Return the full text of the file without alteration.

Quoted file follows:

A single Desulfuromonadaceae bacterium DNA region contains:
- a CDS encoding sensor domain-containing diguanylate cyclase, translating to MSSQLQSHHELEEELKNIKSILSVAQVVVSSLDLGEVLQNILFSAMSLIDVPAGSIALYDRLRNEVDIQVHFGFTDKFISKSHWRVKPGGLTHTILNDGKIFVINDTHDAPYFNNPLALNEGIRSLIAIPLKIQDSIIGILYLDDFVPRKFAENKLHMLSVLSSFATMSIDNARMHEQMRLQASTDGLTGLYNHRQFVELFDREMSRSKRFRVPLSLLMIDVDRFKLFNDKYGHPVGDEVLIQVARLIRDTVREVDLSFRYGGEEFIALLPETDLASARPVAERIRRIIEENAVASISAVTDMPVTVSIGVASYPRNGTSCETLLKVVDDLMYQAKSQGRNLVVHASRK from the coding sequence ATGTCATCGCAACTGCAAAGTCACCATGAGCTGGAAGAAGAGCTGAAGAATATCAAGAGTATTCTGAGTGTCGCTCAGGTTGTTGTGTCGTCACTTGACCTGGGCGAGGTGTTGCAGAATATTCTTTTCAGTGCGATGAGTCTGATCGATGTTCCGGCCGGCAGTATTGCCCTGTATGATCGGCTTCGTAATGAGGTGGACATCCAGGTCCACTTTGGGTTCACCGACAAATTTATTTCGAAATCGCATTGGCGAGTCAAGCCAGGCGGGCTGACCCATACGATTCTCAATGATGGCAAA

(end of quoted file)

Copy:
A single Desulfuromonadaceae bacterium DNA region contains:
- a CDS encoding sensor domain-containing diguanylate cyclase, translating to MSSQLQSHHELEEELKNIKSILSVAQVVVSSLDLGEVLQNILFSAMSLIDVPAGSIALYDRLRNEVDIQVHFGFTDKFISKSHWRVKPGGLTHTILNDGKIFVINDTHDAPYFNNPLALNEGIRSLIAIPLKIQDSIIGILYLDDFVPRKFAENKLHMLSVLSSFATMSIDNARMHEQMRLQASTDGLTGLYNHRQFVELFDREMSRSKRFRVPLSLLMIDVDRFKLFNDKYGHPVGDEVLIQVARLIRDTVREVDLSFRYGGEEFIALLPETDLASARPVAERIRRIIEENAVASISAVTDMPVTVSIGVASYPRNGTSCETLLKVVDDLMYQAKSQGRNLVVHASRK from the coding sequence ATGTCATCGCAACTGCAAAGTCACCATGAGCTGGAAGAAGAGCTGAAGAATATCAAGAGTATTCTGAGTGTCGCTCAGGTTGTTGTGTCGTCACTTGACCTGGGCGAGGTGTTGCAGAATATTCTTTTCAGTGCGATGAGTCTGATCGATGTTCCGGCCGGCAGTATTGCCCTGTATGATCGGCTTCGTAATGAGGTGGACATCCAGGTCCACTTTGGGTTCACCGACAAATTTATTTCGAAATCGCATTGGCGAGTCAAGCCAGGCGGGCTGACCCATACGATTCTCAATGATGGCAAA